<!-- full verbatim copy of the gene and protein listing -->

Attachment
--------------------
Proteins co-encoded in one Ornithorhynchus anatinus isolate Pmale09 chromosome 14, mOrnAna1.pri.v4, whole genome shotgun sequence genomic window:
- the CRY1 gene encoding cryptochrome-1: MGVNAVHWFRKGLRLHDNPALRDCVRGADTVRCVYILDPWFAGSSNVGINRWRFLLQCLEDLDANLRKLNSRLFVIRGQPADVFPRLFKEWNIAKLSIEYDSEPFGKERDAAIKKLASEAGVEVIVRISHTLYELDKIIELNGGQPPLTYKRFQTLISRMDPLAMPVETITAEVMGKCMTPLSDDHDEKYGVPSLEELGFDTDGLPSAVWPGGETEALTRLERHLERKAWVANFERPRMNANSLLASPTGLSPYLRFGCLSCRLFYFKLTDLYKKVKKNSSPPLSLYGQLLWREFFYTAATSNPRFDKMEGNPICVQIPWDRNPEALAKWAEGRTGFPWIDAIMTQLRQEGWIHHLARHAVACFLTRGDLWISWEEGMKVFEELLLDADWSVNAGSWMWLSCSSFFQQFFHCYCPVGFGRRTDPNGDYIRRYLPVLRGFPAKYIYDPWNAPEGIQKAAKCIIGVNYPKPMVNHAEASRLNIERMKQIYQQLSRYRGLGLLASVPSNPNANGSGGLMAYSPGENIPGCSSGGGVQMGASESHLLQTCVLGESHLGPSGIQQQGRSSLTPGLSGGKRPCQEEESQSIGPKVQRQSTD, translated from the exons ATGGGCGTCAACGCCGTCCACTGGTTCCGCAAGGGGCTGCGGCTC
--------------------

Proteins co-encoded in one Ornithorhynchus anatinus isolate Pmale09 chromosome 14, mOrnAna1.pri.v4, whole genome shotgun sequence genomic window:
- the CRY1 gene encoding cryptochrome-1: MGVNAVHWFRKGLRLHDNPALRDCVRGADTVRCVYILDPWFAGSSNVGINRWRFLLQCLEDLDANLRKLNSRLFVIRGQPADVFPRLFKEWNIAKLSIEYDSEPFGKERDAAIKKLASEAGVEVIVRISHTLYELDKIIELNGGQPPLTYKRFQTLISRMDPLAMPVETITAEVMGKCMTPLSDDHDEKYGVPSLEELGFDTDGLPSAVWPGGETEALTRLERHLERKAWVANFERPRMNANSLLASPTGLSPYLRFGCLSCRLFYFKLTDLYKKVKKNSSPPLSLYGQLLWREFFYTAATSNPRFDKMEGNPICVQIPWDRNPEALAKWAEGRTGFPWIDAIMTQLRQEGWIHHLARHAVACFLTRGDLWISWEEGMKVFEELLLDADWSVNAGSWMWLSCSSFFQQFFHCYCPVGFGRRTDPNGDYIRRYLPVLRGFPAKYIYDPWNAPEGIQKAAKCIIGVNYPKPMVNHAEASRLNIERMKQIYQQLSRYRGLGLLASVPSNPNANGSGGLMAYSPGENIPGCSSGGGVQMGASESHLLQTCVLGESHLGPSGIQQQGRSSLTPGLSGGKRPCQEEESQSIGPKVQRQSTD, translated from the exons ATGGGCGTCAACGCCGTCCACTGGTTCCGCAAGGGGCTGCGGCTC